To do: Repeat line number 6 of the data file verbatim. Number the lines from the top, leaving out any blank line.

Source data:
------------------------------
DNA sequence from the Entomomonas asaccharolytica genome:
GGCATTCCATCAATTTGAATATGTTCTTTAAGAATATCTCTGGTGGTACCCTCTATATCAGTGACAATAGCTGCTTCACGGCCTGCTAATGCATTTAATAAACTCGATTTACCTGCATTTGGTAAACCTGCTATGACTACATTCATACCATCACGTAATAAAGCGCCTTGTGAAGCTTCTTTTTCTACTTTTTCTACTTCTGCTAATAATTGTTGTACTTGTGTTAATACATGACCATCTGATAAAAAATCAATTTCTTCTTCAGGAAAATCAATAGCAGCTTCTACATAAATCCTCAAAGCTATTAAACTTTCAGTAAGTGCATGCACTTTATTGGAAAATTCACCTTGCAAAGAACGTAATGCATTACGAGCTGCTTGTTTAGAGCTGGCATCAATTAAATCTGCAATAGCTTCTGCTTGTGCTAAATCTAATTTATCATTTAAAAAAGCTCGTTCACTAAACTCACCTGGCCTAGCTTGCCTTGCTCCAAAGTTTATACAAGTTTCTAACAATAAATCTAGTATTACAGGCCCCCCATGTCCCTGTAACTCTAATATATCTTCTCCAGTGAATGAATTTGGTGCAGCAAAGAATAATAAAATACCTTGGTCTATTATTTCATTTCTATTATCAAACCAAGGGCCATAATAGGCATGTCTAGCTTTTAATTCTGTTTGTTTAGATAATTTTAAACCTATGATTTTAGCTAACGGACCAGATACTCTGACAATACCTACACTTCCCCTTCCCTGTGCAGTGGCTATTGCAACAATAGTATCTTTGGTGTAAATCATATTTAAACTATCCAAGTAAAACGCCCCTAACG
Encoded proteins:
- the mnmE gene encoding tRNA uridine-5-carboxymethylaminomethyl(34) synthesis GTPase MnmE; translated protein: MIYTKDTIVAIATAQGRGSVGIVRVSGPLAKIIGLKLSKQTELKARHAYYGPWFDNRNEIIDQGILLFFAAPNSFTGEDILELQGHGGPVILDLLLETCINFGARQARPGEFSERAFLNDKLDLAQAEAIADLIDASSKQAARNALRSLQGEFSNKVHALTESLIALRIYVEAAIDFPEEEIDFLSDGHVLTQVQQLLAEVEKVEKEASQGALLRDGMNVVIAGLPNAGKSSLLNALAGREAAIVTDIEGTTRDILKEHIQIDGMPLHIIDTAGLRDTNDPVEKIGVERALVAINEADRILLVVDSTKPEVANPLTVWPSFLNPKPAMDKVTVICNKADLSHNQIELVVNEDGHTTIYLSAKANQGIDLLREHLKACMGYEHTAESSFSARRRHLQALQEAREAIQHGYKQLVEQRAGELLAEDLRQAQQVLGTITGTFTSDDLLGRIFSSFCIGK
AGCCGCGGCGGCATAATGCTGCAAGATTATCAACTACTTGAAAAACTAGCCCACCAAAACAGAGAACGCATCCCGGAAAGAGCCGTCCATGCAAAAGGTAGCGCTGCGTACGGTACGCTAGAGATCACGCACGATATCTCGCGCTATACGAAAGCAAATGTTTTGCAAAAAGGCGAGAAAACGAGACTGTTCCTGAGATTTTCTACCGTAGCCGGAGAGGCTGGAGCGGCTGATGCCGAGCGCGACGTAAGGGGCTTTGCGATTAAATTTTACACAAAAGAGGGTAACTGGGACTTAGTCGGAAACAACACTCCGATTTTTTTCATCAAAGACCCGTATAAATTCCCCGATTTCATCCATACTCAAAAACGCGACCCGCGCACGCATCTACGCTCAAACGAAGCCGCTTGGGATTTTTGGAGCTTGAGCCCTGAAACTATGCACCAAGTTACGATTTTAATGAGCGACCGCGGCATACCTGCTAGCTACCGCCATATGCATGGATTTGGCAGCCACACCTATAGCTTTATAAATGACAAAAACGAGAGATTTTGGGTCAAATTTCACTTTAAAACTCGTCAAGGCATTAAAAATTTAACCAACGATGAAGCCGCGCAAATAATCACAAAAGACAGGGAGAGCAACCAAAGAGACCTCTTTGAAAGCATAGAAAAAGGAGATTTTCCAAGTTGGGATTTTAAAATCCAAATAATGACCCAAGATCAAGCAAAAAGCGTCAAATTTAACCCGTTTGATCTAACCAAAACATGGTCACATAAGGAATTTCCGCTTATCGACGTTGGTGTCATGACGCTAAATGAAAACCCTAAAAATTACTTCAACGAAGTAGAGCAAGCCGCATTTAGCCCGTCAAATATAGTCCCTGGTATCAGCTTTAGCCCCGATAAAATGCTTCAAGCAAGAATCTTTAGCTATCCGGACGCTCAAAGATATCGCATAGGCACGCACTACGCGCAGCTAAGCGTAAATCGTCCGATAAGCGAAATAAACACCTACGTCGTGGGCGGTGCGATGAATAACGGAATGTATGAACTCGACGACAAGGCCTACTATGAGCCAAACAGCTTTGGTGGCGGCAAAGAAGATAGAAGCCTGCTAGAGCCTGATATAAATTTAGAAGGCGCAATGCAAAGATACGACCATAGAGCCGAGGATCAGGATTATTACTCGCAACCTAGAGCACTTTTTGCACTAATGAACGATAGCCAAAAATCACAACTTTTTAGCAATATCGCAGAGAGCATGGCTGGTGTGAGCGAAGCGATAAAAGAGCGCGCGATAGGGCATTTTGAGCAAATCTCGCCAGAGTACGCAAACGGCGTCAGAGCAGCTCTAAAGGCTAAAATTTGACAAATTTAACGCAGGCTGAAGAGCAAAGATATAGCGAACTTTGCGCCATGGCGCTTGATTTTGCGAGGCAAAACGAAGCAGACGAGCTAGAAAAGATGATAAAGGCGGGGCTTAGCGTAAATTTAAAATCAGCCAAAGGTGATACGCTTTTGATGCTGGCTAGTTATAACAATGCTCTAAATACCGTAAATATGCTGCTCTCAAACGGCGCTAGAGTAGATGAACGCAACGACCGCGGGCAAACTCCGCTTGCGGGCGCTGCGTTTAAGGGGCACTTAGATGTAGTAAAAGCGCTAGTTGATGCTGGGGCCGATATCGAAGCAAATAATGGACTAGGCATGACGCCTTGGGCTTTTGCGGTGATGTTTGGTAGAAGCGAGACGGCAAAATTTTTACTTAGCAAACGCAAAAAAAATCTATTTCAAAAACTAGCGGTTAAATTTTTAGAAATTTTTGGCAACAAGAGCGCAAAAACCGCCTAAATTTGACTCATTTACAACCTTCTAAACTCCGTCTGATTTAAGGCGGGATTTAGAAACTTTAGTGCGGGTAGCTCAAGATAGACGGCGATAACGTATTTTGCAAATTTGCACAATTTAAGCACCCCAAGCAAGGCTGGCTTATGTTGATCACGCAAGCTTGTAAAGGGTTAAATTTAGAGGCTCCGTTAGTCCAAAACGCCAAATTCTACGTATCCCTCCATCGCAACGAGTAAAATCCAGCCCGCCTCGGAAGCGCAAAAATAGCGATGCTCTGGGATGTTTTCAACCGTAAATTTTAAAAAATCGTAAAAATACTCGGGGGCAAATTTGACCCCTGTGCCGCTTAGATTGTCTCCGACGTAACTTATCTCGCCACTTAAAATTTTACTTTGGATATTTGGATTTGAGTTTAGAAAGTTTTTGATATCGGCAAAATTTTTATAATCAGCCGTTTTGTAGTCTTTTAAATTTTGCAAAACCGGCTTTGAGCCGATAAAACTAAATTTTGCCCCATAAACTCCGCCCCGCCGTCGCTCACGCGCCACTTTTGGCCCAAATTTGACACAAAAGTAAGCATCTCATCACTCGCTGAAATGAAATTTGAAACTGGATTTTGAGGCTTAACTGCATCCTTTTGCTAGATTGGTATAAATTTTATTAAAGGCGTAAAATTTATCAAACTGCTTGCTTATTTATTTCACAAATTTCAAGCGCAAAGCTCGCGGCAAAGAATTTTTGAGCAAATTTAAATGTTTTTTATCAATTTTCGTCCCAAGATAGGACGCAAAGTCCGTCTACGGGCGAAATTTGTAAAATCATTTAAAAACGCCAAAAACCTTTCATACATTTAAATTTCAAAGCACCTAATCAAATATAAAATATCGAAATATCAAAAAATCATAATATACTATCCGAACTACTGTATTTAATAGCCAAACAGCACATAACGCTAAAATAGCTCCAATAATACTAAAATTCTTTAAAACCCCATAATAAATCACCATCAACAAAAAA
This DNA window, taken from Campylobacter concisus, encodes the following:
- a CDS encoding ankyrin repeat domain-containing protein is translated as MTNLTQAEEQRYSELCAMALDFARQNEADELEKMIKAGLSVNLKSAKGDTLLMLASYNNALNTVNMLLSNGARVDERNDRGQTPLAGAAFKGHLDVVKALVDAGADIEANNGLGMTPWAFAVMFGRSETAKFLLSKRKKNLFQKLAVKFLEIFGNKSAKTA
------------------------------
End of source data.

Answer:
This DNA window, taken from Campylobacter concisus, encodes the following: